The principal goal of this course is to study and enjoy the 1920s, the decade that has gone down in history as the Jazz Age, the Roaring Twenties, or -- quite suggestively-- the Aspirin Age. We will take an in-depth look at one of the most turbulent and intoxicating periods in America in the past century and see how literature, the arts, and politics are all part of the same cultural field. We will discuss key symbolic events that have shaped the Age, such as Prohibition, the automobile, the The Red Scare, as well as the emergence of radio and sound film. We will also take a critical look at some of the stereotypes the Jazz Age produced, most notably the flapper, as well as the very idea of jazz as an authentic "American" form of expression -- by some accounts, the United States' most significant contribution to modern and contemporary cultural forms.
Complementing our readings, we will also devote considerable time to the actual music leading up to and developing in the Jazz Age, the individual artists, composers, singers, and bands that gave the Twenties their roar and their rhythm. As well, we will get a glimpse at how subsequent generations of writers (and musicians) revisit the history and myths of the Twenties and beyond, and how film -- an art form significantly coincident with the evolution of jazz -- has represented (and continues to represent) musical genius, ethnicity, and gender. Welcome and enjoy. Stay tuned!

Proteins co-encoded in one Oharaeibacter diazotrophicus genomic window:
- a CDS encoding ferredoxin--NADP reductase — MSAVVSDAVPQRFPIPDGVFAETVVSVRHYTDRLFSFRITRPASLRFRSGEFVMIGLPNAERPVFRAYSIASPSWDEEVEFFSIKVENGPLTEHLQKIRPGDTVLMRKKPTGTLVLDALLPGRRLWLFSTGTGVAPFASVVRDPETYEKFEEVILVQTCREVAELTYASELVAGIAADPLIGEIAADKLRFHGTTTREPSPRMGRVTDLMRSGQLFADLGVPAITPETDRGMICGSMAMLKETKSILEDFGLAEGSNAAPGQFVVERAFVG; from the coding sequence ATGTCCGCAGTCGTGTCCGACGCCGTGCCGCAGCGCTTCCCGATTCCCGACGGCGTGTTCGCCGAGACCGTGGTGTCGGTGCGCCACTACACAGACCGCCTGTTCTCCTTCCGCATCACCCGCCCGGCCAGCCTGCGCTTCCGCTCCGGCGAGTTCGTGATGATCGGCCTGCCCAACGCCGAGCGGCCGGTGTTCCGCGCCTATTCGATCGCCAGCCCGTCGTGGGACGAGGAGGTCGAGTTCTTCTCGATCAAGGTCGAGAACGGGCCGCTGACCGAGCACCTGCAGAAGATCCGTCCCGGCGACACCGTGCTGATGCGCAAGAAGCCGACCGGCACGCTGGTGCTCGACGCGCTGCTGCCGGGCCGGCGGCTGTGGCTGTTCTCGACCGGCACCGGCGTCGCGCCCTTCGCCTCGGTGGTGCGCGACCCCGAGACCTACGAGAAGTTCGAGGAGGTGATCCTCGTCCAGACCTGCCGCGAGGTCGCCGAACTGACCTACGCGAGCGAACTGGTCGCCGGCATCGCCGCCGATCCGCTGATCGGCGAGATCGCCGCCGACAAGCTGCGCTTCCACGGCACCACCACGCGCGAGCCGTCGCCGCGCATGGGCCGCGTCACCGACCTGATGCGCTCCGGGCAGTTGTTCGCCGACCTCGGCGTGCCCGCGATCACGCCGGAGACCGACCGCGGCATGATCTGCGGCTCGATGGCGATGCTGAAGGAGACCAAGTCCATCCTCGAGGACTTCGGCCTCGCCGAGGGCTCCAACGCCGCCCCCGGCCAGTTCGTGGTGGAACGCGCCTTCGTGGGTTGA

- Please check Jazz Pal for useful links to Jazz, the Harlem Renaissance, modern American literature sites, and related development, as you prepare for class and research your interests. Many of these sites contain numerous other links. You might also find MAL Pal useful. — As you find additional sites we should all know about, please let us know!
"If you have to ask what jazz is, you'll never know." – Louis Armstrong
"Put it this way: Jazz is a good barometer of freedom… In its beginnings, the United States of America spawned certain ideals of freedom and independence through which, eventually, jazz was evolved, and the music is so free that many people say it is the only unhampered, unhindered expression of complete freedom yet produced in this country." – Duke Ellington